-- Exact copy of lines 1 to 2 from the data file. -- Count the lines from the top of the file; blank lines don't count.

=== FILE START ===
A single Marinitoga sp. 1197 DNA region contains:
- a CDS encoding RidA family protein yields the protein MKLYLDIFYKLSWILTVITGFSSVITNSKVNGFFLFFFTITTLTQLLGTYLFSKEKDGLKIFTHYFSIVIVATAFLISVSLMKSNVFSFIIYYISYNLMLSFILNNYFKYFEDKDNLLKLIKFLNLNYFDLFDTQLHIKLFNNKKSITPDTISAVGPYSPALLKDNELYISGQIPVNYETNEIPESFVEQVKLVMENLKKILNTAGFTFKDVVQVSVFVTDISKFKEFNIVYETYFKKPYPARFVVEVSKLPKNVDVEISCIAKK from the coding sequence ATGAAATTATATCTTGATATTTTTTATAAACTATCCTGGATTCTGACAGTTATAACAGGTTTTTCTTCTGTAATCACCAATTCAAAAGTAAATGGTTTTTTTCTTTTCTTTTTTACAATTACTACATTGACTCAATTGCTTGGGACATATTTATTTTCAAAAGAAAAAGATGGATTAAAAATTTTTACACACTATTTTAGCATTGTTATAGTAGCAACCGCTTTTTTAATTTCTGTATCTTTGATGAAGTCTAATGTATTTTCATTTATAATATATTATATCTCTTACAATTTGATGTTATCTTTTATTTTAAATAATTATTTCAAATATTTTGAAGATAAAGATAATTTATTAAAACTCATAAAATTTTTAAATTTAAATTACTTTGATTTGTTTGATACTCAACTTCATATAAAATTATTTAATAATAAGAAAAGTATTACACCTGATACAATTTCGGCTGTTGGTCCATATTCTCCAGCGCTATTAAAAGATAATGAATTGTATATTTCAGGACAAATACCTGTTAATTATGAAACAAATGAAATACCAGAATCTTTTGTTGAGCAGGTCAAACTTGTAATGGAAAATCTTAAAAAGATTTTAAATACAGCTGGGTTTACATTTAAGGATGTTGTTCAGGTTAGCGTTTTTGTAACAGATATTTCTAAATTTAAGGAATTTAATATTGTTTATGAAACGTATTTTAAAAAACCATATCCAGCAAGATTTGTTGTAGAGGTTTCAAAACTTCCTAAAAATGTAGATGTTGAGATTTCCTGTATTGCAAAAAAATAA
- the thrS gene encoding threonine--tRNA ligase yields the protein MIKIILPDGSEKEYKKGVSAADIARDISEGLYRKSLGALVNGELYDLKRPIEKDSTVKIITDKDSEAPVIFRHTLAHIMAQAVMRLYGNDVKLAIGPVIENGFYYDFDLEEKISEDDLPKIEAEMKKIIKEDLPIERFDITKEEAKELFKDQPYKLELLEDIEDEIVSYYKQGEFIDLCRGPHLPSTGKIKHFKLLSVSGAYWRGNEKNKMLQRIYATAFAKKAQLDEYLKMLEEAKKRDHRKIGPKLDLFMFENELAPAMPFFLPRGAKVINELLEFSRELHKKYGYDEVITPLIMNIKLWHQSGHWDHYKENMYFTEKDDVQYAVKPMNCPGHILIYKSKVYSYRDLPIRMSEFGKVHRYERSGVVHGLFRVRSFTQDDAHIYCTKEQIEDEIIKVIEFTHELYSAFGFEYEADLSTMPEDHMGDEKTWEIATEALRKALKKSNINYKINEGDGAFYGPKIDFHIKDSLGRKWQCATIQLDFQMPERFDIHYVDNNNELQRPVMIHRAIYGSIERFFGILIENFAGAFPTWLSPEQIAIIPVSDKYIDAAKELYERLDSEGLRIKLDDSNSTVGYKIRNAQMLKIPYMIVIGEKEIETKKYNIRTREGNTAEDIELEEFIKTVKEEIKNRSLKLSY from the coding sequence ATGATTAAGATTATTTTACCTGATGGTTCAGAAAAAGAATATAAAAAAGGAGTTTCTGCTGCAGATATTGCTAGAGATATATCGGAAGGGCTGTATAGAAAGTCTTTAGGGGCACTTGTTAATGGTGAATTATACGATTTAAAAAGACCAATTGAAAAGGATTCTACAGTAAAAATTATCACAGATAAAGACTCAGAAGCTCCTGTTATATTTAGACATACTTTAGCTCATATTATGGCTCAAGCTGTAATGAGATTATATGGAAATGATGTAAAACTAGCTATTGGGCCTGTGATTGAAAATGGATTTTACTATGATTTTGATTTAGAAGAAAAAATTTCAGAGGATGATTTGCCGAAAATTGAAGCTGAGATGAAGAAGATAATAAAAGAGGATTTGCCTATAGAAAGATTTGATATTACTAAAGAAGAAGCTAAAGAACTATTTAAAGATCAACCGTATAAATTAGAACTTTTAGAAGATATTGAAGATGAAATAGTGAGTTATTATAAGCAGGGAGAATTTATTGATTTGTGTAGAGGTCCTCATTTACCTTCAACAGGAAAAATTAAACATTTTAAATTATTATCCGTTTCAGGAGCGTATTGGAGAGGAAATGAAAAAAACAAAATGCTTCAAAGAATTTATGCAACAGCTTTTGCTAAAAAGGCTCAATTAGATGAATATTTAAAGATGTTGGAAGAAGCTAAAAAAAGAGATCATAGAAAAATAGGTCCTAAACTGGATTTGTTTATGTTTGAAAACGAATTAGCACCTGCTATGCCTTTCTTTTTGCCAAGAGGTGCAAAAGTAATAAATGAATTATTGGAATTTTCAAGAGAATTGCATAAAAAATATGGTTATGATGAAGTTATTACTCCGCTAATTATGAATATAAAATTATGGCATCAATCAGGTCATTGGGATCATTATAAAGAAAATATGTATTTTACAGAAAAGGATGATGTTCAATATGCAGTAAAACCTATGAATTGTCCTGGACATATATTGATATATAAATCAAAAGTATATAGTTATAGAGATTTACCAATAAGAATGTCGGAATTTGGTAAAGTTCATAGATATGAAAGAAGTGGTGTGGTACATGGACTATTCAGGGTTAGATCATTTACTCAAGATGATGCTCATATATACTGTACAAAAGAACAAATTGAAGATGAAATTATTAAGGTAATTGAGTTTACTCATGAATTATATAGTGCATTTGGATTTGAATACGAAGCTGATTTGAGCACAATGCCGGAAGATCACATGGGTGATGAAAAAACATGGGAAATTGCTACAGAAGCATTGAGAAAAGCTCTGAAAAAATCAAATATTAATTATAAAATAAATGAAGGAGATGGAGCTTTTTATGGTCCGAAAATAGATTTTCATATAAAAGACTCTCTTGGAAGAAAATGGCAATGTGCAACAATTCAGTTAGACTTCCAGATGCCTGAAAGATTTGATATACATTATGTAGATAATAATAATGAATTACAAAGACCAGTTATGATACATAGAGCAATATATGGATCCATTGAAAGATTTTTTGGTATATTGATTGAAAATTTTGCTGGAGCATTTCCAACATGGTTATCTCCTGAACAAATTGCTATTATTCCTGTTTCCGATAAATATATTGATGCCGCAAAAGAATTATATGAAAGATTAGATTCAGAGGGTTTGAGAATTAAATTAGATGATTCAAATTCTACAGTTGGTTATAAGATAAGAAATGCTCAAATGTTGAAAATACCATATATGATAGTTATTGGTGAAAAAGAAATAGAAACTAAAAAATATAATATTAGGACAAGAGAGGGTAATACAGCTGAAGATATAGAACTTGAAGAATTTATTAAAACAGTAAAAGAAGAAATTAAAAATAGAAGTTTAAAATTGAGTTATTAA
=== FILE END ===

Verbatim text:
A single Marinitoga sp. 1197 DNA region contains:
- a CDS encoding RidA family protein yields the protein MKLYLDIFYKLSWILTVITGFSSVITNSKVNGFFLFFFTITTLTQLLGTYLFSKEKDGLKIFTHYFSIVIVATAFLISVSLMKSNVFSFIIYYISYNLMLSFILNNYFKYFEDKDNLLKLIKFLNLNYFDLFDTQLHIKLFNNKKSITPDTISAVGPYSPALLKDNELYISGQIPVNYETNEIPESFVEQVKLVMENLKKILNTAGFTFKDVVQVSVFVTDISKFKEFNIVYETYFKKPYPARFVVEVSKLPKNVDVEISCIAKK from the coding sequence ATGAAATTATATCTTGATATTTTTTATAAACTATCCTGGATTCTGACAGTTATAACAGGTTTTTCTTCTGTAATCACCAATTCAAAAGTAAATGGTTTTTTTCTTTTCTTTTTTACAATTACTACATTGACTCAATTGCTTGGGACATATTTATTTTCAAAAGAAAAAGATGGATTAAAAATTTTTACACACTATTTTAGCATTGTTATAGTAGCAACCGCTTTTTTAATTTCTGTATCTTTGATGAAGTCTAATGTATTTTCATTTATAATATATTATATCTCTTACAATTTGATGTTATCTTTTATTTTAAATAATTATTTCAAATATTTTGAAGATAAAGATAATTTATTAAAACTCATAAAATTTTTAAATTTAAATTACTTTGATTTGTTTGATACTCAACTTCATATAAAATTATTTAATAATAAGAAAAGTATTACACCTGATACAATTTCGGCTGTTGGTCCATATTCTCCAGCGCTATTAAAAGATAATGAATTGTATATTTCAGGACAAATACCTGTTAATTATGAAACAAATGAAATACCAGAATCTTTTGTTGAGCAGGTCAAACTTGTAATGGAAAATCTTAAAAAGATTTTAAATACAGCTGGGTTTACATTTAAGGATGTTGTTCAGGTTAGCGTTTTTGTAACAGATATTTCTAAATTTAAGGAATTTAATATTGTTTATGAAACGTATTTTAAAAAACCATATCCAGCAAGATTTGTTGTAGAGGTTTCAAAACTTCCTAAAAATGTAGATGTTGAGATTTCCTGTATTGCAAAAAAATAA